As an undergraduate, Haselschwerdt's plan was to be a clinical psychologist, and she thought it was the only route for her. Later, she learned about another possibility.

"I met with Dr. Linda Smith and she introduced me to Human Development and Family Studies," she said. "She explained it is important to keep my options open, and that clinical psychology was not the only option for me."

Once she looked into this possibility at the University of Illinois, she realized that research interests in Human Development and Family Studies were very similar to her own.

She applied to the program and was accepted.

"I did not fully realize this was the best program for me until about 1-2 months into my first semester," Haselschwerdt said. "I realized that this program really fit my needs and interests more than clinical psychology would have."

It is important, she said, to be open-minded and go with the flow.

"Everything works out for a reason, and I am proof," she said.

Laura Goebel, BA'08. School Psychology: The benefits of research.

Laura Goebel, BA'2008, had many experiences as an undergraduate that helped her along her path-including working in a lab, studying abroad in Spain, and even babysitting.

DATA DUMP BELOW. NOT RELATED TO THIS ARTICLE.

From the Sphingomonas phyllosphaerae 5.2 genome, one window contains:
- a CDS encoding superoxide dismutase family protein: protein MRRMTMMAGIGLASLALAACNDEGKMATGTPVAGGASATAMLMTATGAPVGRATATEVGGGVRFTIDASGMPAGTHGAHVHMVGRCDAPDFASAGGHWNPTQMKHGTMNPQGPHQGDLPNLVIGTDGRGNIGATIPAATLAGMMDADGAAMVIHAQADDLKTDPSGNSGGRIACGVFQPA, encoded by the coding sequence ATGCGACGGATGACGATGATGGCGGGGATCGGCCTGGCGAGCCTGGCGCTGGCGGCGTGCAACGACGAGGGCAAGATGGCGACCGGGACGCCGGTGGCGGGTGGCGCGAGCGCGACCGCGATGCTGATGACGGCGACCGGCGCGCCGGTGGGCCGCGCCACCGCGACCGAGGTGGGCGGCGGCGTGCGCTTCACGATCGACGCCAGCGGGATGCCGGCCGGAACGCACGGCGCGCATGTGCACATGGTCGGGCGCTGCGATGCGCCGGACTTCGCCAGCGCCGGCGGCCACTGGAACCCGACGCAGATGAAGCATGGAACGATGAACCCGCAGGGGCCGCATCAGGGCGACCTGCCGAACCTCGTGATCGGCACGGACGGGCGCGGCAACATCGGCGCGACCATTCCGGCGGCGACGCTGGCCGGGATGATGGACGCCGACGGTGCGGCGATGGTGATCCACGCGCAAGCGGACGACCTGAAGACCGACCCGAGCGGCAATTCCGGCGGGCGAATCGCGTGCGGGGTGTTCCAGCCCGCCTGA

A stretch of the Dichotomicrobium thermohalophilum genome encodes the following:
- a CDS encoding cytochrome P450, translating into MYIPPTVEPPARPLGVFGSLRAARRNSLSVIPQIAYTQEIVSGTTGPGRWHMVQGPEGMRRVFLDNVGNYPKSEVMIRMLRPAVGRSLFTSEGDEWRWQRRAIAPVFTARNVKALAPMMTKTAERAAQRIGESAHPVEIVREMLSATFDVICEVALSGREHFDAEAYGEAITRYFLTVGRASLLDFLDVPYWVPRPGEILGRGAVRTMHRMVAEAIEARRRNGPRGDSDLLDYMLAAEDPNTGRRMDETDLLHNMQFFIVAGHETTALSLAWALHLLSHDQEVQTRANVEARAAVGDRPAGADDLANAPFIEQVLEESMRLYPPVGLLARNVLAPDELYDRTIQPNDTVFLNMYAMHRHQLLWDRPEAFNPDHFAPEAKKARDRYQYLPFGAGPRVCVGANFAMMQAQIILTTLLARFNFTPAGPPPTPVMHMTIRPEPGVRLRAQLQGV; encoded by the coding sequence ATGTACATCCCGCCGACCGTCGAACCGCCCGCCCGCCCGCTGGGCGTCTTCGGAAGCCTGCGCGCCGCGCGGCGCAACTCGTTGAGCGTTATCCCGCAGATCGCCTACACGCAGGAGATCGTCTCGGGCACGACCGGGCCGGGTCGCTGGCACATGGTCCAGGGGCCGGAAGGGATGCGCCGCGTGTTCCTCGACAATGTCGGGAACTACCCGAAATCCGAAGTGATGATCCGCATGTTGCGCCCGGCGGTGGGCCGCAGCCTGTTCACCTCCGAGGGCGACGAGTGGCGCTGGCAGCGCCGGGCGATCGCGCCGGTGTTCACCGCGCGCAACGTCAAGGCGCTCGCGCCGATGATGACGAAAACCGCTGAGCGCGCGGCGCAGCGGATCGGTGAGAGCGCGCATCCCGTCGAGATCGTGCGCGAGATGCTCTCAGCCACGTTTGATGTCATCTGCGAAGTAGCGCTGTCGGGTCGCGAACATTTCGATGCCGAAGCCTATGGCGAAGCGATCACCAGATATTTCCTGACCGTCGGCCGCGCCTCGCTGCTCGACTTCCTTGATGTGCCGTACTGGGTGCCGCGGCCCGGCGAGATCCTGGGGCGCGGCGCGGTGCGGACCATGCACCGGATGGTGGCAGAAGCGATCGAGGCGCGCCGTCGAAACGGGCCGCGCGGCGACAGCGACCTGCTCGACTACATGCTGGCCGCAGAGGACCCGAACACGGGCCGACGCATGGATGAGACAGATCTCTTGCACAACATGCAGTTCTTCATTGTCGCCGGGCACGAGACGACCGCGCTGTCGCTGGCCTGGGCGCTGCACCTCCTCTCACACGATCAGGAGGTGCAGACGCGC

Today, Goebel is in a school psychology M.Ed./Ed.S. program at Loyola University Chicago and works as a part-time nanny and therapeutic day school volunteer. While taking the course "Planning your Psychology Career" (P 199), she had the assignment to make a portfolio about a psychology career she found interesting. The work made her realize what she wanted to do after college.

"I chose to research school psychology," she said, "and now I'm in a graduate program, pursuing school psychology as my career."

From 2005-06, Goebel worked as a research assistant in Linda Smith's Cognitive Development Lab. She said she would advise current students to be involved with a lab to gain experience outside the classroom.

During the 2006-07 school year, Goebel studied abroad in Madrid, Spain, which she cites as one of her most beneficial experiences at IU.

"I did miss IU while I was gone," she said. "But being able to study abroad really changed my life and helped me grow both professionally and personally."

In the future, Goebel hopes to use her knowledge of Spanish to work with Hispanic populations in her career.